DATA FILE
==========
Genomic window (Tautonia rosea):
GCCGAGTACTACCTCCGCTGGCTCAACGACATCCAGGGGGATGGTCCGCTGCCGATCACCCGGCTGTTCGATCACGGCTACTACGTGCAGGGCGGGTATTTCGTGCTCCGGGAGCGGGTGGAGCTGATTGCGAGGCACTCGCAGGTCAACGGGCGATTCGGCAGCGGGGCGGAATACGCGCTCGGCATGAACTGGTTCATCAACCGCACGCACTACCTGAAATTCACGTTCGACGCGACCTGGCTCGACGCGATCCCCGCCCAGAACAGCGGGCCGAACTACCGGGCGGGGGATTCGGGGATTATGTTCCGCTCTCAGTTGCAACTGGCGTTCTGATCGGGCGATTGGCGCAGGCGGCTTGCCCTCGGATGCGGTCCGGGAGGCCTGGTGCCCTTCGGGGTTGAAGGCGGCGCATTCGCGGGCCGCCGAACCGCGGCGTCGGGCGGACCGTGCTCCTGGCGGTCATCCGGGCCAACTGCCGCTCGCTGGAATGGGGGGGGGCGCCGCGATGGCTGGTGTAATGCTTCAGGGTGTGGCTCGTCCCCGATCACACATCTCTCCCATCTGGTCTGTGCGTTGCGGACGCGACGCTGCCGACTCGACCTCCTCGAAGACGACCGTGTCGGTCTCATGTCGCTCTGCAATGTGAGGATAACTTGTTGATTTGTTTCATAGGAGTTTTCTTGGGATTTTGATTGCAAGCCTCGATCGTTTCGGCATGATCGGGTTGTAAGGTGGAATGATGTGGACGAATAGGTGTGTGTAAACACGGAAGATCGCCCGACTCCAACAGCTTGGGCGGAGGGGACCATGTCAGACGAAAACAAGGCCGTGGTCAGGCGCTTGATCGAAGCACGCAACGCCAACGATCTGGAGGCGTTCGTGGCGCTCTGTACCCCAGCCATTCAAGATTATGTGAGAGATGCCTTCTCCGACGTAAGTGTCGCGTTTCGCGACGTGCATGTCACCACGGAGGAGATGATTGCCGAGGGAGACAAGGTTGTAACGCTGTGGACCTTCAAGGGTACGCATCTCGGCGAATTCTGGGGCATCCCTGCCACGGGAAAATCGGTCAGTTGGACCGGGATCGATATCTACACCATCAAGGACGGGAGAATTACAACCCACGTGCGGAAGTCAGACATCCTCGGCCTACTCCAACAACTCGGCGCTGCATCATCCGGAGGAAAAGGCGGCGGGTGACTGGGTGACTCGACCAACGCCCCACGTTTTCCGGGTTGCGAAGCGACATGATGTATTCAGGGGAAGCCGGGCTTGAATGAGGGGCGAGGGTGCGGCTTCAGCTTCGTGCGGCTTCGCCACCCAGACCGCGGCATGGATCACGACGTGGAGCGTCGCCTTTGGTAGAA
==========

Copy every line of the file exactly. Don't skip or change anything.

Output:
Genomic window (Tautonia rosea):
GCCGAGTACTACCTCCGCTGGCTCAACGACATCCAGGGGGATGGTCCGCTGCCGATCACCCGGCTGTTCGATCACGGCTACTACGTGCAGGGCGGGTATTTCGTGCTCCGGGAGCGGGTGGAGCTGATTGCGAGGCACTCGCAGGTCAACGGGCGATTCGGCAGCGGGGCGGAATACGCGCTCGGCATGAACTGGTTCATCAACCGCACGCACTACCTGAAATTCACGTTCGACGCGACCTGGCTCGACGCGATCCCCGCCCAGAACAGCGGGCCGAACTACCGGGCGGGGGATTCGGGGATTATGTTCCGCTCTCAGTTGCAACTGGCGTTCTGATCGGGCGATTGGCGCAGGCGGCTTGCCCTCGGATGCGGTCCGGGAGGCCTGGTGCCCTTCGGGGTTGAAGGCGGCGCATTCGCGGGCCGCCGAACCGCGGCGTCGGGCGGACCGTGCTCCTGGCGGTCATCCGGGCCAACTGCCGCTCGCTGGAATGGGGGGGGGCGCCGCGATGGCTGGTGTAATGCTTCAGGGTGTGGCTCGTCCCCGATCACACATCTCTCCCATCTGGTCTGTGCGTTGCGGACGCGACGCTGCCGACTCGACCTCCTCGAAGACGACCGTGTCGGTCTCATGTCGCTCTGCAATGTGAGGATAACTTGTTGATTTGTTTCATAGGAGTTTTCTTGGGATTTTGATTGCAAGCCTCGATCGTTTCGGCATGATCGGGTTGTAAGGTGGAATGATGTGGACGAATAGGTGTGTGTAAACACGGAAGATCGCCCGACTCCAACAGCTTGGGCGGAGGGGACCATGTCAGACGAAAACAAGGCCGTGGTCAGGCGCTTGATCGAAGCACGCAACGCCAACGATCTGGAGGCGTTCGTGGCGCTCTGTACCCCAGCCATTCAAGATTATGTGAGAGATGCCTTCTCCGACGTAAGTGTCGCGTTTCGCGACGTGCATGTCACCACGGAGGAGATGATTGCCGAGGGAGACAAGGTTGTAACGCTGTGGACCTTCAAGGGTACGCATCTCGGCGAATTCTGGGGCATCCCTGCCACGGGAAAATCGGTCAGTTGGACCGGGATCGATATCTACACCATCAAGGACGGGAGAATTACAACCCACGTGCGGAAGTCAGACATCCTCGGCCTACTCCAACAACTCGGCGCTGCATCATCCGGAGGAAAAGGCGGCGGGTGACTGGGTGACTCGACCAACGCCCCACGTTTTCCGGGTTGCGAAGCGACATGATGTATTCAGGGGAAGCCGGGCTTGAATGAGGGGCGAGGGTGCGGCTTCAGCTTCGTGCGGCTTCGCCACCCAGACCGCGGCATGGATCACGACGTGGAGCGTCGCCTTTGGTAGAA